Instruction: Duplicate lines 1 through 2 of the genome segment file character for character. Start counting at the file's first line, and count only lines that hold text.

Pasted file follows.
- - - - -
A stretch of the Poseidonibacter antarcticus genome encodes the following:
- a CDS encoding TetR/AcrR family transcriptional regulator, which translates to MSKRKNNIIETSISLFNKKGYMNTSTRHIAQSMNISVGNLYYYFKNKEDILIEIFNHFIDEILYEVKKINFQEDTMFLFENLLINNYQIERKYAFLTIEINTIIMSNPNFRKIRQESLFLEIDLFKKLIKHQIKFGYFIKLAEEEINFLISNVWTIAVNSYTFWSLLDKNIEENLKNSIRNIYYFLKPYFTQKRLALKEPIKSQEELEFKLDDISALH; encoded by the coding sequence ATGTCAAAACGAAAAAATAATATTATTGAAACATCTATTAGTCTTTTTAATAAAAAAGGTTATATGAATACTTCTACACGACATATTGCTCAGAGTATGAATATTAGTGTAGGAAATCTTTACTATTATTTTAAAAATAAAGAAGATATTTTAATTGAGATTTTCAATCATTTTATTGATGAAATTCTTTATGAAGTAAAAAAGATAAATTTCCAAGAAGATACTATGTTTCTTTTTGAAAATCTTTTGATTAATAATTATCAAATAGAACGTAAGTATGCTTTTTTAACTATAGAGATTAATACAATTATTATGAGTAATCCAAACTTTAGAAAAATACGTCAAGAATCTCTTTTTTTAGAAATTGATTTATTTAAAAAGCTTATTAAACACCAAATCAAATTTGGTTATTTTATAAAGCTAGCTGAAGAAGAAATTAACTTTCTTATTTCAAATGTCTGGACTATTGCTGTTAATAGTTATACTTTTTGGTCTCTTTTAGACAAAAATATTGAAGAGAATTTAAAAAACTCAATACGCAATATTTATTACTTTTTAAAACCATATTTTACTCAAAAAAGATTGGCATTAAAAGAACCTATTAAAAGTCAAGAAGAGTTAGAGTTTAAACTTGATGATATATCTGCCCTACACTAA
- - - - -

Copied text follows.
A stretch of the Poseidonibacter antarcticus genome encodes the following:
- a CDS encoding TetR/AcrR family transcriptional regulator, which translates to MSKRKNNIIETSISLFNKKGYMNTSTRHIAQSMNISVGNLYYYFKNKEDILIEIFNHFIDEILYEVKKINFQEDTMFLFENLLINNYQIERKYAFLTIEINTIIMSNPNFRKIRQESLFLEIDLFKKLIKHQIKFGYFIKLAEEEINFLISNVWTIAVNSYTFWSLLDKNIEENLKNSIRNIYYFLKPYFTQKRLALKEPIKSQEELEFKLDDISALH; encoded by the coding sequence ATGTCAAAACGAAAAAATAATATTATTGAAACATCTATTAGTCTTTTTAATAAAAAAGGTTATATGAATACTTCTACACGACATATTGCTCAGAGTATGAATATTAGTGTAGGAAATCTTTACTATTATTTTAAAAATAAAGAAGATATTTTAATTGAGATTTTCAATCATTTTATTGATGAAATTCTTTATGAAGTAAAAAAGATAAATTTCCAAGAAGATACTATGTTTCTTTTTGAAAATCTTTTGATTAATAATTATCAAATAGAACGTAAGTATGCTTTTTTAACTATAGAGATTAATACAATTATTATGAGTAATCCAAACTTTAGAAAAATACGTCAAGAATCTCTTTTTTTAGAAATTGATTTATTTAAAAAGCTTATTAAACACCAAATCAAATTTGGTTATTTTATAAAGCTAGCTGAAGAAGAAATTAACTTTCTTATTTCAAATGTCTGGACTATTGCTGTTAATAGTTATACTTTTTGGTCTCTTTTAGACAAAAATATTGAAGAGAATTTAAAAAACTCAATACGCAATATTTATTACTTTTTAAAACCATATTTTACTCAAAAAAGATTGGCATTAAAAGAACCTATTAAAAGTCAAGAAGAGTTAGAGTTTAAACTTGATGATATATCTGCCCTACACTAA